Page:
I grew up in an apartment filled with English books, English audiotapes, English TV shows, English movies, and English dreams. Our living room had a radio set instead of a television and English songs played from it. Surrounding the radio, rows of bookcases with English books filled all three walls of our living room from ground to ceiling. I could not run away from English.
Over the dinner table, my mother insisted that I hold onto Ella Enchanted, a novel that I was reading, and continue it instead of participating in my parents’ Korean conversations. When my mother noticed that I took more than a few minutes in the bathroom, she would pick a random book, knock on the door, and slide it through the small gap. Going to bed, my mother insisted that I listen to Harry Potter audiotapes instead of her Korean bedtime stories because she thought it was the best way to learn a language unconsciously. At first, Jim Dale’s foreign voice irritated me because I spent most of my bedtime, wide awake, imitating his smoothly rolling Rs and deciphering his English stories on magic spells and castles. But over time, it slowly sounded natural to me, my own lullaby. When my mother came in and told me stay warm, her Korean voice disrupted my English world and I told her to shhhh I’m learning English. She quickly exited my room and closed the doors, locking me in my English dreams.
But everyone in my neighborhood and school lived and breathed in Korean. They read Korean books, watched Korean comedy shows and foreign movies dubbed into Korean, and joked in Korean. I lived in a world that my mother crafted so carefully, so different from my reality in a small Korean city. My friends teased me after seeing that I wrote my name Jennifer Kwon, a name that my kindergarten English teacher gave me, on my textbooks instead of Kwon Yae Rim in Korean, a name which everyone knows me as. I was resentful about my English education when I didn’t understand Korean pop culture references and was constantly left out in conversations among my friends. I didn’t belong where I should belong.
But when I was shipped to New Zealand in second grade for a summer English program, I realized my fabricated English world was different from the real English world. I spent nights crying and clinging onto the telephone and starving myself because I was scared to make conversation with my New Zealand family over a dinner of meatloaf and mashed potatoes. They spoke English, just like the people in my books and movies, but they looked and behaved strange to me. They did not make me read a book over dinner; they wanted conversation. My homestay mother had short, copper red hair, piercing light blue eyes, rarely blinked, and always had her eyes wide open, registering my every grammar mistake, spelling mistake. My homestay dad was bald and had a beard. I read and heard but have never seen anyone bald or with a beard before.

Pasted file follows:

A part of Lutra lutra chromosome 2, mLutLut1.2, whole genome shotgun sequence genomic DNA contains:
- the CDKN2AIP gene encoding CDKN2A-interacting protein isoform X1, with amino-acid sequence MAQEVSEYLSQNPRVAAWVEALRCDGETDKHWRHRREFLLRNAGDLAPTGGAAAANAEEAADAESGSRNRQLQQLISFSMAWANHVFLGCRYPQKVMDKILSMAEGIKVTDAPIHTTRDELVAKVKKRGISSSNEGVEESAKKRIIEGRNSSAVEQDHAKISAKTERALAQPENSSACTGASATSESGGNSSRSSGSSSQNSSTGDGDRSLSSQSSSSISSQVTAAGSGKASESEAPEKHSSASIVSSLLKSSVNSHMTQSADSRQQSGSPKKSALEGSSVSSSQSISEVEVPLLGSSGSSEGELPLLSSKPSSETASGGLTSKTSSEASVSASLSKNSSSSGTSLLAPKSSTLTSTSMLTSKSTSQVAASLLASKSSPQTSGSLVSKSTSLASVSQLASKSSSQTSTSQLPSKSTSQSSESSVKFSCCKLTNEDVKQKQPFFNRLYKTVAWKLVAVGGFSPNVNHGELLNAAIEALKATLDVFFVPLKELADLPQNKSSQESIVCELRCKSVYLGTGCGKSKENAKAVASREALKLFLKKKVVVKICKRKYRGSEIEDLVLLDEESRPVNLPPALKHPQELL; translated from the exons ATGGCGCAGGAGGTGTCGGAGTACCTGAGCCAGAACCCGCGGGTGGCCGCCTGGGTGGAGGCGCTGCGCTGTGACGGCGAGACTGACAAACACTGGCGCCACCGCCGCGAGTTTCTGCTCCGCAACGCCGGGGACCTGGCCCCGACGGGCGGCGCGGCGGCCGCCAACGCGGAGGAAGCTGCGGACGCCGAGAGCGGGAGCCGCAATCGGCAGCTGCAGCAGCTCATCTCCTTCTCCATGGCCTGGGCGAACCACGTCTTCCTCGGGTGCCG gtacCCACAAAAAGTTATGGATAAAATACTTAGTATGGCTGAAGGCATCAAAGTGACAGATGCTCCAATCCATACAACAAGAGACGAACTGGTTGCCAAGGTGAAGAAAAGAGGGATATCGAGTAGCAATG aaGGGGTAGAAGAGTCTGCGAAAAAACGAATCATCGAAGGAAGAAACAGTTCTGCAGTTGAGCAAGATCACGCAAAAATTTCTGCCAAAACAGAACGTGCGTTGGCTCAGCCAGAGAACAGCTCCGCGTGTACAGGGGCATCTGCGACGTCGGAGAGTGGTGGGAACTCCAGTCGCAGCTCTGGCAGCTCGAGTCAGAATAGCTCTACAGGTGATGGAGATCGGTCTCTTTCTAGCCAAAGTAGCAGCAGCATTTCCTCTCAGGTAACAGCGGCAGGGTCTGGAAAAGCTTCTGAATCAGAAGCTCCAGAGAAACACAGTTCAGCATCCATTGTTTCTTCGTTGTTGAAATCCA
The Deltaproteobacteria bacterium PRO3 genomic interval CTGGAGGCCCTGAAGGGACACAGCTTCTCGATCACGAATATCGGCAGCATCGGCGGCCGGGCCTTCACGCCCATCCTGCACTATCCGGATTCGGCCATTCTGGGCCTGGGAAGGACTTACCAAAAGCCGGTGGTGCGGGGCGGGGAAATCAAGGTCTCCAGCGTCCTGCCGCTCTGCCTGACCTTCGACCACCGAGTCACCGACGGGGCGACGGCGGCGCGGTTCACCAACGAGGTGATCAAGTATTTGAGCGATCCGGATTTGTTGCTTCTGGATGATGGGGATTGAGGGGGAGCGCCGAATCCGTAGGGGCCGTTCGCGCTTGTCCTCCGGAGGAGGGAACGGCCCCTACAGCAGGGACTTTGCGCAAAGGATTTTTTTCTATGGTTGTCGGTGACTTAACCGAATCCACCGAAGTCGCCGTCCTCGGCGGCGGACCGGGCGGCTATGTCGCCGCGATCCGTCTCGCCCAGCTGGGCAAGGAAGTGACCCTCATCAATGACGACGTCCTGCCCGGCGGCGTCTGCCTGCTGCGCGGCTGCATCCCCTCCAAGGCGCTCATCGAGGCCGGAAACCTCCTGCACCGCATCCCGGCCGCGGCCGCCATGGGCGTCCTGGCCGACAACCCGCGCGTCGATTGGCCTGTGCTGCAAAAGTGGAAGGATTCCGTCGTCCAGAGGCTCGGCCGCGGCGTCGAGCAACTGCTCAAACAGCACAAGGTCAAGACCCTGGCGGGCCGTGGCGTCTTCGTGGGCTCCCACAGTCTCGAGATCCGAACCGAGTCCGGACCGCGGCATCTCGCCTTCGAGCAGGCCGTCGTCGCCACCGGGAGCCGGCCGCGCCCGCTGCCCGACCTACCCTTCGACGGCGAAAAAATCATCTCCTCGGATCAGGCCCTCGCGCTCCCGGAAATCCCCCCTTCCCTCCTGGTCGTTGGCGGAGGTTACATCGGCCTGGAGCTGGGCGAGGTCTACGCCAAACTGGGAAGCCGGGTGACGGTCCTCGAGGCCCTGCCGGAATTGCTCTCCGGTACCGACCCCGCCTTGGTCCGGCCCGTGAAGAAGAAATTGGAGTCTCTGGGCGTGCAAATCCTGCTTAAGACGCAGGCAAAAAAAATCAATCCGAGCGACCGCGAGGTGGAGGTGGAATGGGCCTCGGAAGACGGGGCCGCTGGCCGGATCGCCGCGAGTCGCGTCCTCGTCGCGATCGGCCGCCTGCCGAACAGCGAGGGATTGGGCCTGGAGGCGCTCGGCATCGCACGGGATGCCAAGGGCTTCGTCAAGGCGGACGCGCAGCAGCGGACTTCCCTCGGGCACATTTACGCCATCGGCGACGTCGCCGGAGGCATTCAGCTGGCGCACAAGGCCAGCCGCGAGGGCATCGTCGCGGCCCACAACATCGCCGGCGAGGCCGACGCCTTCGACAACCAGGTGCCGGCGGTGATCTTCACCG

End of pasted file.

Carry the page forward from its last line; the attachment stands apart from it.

In New Zealand, I did things without knowing what I was doing and went to places without wanting to go. Coming back, I immersed myself more in English so that I would be prepared when I enter the real English world again. My mom helped me by ordering three to four books each week from Amazon, all the way from the US.
As I got older and rebellious, I swore in English and yelled at my parents in English because I knew they wouldn’t understand me. When I needed to express my anger, excitement, and loneliness, I wrote in my English diary instead of talking to my parents. Several times, I caught my mother secretly looking into my diary, and I would fight her like my life depended on it and pushed her to the walls with all my force when I knew that she barely understood what she had read. My mother cried at night. She didn’t know that the books, movies, and audiotapes that she bought for my better future would make me grow more distant from the place I started from. She didn’t know that my education, her gift to me, meant more time apart, fewer Skype calls, longer silences, and less understandings.
The world she created for me, only exists for me.